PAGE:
Continuous data exchange
Four important organisational divisions are connected to the cash registers. When a customer pays for their items, all the data involved goes to a central data warehouse. At the same time, all payment transactions are logged centrally by the main register. The merchandise management system is also involved, with the stock figures being updated and new stocks being ordered. And last, but not least, the customer management division requires some information. Customer discounts are based on the sales already effected, for example. This information is likewise continuously updated and compared.
Should someone modify any cash register data, either accidentally or intentionally, the data records at various levels will suddenly no longer tally. This is what’s known as data inconsistency: invalid inventory data crops up in the merchandise management system and the daily takings logged by the main register are incorrect. The customer management division also quickly sees errors appearing in its discount or bonus system. In other words, cash register manipulation does not go unnoticed for long in such a well-connected system landscape.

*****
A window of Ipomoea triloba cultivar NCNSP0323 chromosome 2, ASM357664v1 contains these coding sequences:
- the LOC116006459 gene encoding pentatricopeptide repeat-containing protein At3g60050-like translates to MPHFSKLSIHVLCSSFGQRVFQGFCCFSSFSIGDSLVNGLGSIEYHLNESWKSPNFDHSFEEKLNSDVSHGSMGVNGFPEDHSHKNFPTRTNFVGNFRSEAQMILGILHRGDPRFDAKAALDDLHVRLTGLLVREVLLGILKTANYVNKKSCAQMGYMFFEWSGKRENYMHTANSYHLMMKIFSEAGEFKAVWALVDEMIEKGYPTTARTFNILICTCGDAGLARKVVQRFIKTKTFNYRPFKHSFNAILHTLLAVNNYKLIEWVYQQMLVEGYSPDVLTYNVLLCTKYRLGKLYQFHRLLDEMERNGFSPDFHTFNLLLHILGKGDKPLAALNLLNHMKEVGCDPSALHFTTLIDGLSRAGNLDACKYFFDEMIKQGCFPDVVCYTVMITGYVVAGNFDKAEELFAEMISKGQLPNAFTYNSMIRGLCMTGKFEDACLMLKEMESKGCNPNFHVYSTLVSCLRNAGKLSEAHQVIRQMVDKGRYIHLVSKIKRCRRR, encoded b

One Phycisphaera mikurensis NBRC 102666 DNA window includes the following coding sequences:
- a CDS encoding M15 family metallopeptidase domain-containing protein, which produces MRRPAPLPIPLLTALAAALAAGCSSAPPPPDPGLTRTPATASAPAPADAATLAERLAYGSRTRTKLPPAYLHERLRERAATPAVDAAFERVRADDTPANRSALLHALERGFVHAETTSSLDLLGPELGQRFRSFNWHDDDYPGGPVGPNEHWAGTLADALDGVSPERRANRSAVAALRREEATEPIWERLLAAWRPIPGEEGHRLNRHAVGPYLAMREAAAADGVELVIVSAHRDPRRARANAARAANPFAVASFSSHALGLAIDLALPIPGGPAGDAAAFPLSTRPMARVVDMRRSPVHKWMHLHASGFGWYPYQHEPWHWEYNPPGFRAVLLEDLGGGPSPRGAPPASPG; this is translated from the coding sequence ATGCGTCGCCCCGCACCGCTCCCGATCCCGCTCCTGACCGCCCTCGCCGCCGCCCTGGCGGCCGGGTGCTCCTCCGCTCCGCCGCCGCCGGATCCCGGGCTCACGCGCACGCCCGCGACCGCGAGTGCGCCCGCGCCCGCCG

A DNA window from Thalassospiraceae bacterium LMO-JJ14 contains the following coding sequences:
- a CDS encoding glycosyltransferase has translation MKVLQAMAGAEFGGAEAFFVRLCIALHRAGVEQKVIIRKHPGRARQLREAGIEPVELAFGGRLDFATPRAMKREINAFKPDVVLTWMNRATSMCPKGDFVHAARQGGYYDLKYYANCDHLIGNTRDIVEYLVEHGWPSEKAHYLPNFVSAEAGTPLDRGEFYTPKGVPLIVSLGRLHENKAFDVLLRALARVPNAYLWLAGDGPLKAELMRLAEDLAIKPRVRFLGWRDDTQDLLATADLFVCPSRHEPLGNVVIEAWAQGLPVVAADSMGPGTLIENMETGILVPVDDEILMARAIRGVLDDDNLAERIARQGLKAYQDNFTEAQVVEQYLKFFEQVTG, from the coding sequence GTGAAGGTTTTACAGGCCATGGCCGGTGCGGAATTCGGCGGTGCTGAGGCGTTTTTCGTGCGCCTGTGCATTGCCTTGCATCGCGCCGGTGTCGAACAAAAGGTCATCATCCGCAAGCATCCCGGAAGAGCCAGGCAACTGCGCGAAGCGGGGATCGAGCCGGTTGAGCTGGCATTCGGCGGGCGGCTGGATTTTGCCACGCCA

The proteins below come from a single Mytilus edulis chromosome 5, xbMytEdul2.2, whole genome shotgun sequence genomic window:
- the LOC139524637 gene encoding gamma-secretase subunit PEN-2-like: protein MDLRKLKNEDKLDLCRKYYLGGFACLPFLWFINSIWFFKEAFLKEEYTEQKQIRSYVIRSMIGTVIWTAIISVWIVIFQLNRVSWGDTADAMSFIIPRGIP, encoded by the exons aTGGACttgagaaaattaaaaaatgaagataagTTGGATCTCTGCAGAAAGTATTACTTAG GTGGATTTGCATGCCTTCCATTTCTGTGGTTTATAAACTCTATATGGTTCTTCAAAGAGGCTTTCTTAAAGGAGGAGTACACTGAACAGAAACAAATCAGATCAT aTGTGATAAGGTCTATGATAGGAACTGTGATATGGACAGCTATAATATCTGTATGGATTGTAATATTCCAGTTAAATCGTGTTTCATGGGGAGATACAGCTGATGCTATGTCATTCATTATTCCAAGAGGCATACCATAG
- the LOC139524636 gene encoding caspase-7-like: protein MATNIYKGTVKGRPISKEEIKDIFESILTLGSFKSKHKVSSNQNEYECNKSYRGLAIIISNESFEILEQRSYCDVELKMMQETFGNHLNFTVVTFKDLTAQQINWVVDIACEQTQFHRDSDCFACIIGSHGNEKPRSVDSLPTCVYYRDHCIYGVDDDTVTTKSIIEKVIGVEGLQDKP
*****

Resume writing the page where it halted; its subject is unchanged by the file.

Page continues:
METRO AG makes use of similar systems at Real and also at Media Markt and Saturn. Other major retail chains likewise have closed systems that prevent cash register transaction data from being manipulated. As such, Germany’s major retailers are well equipped both technically and financially to combat data manipulation. More than anything else, new cash register retrofitting or upgrading requirements would be costly and would not increase security or tax revenues.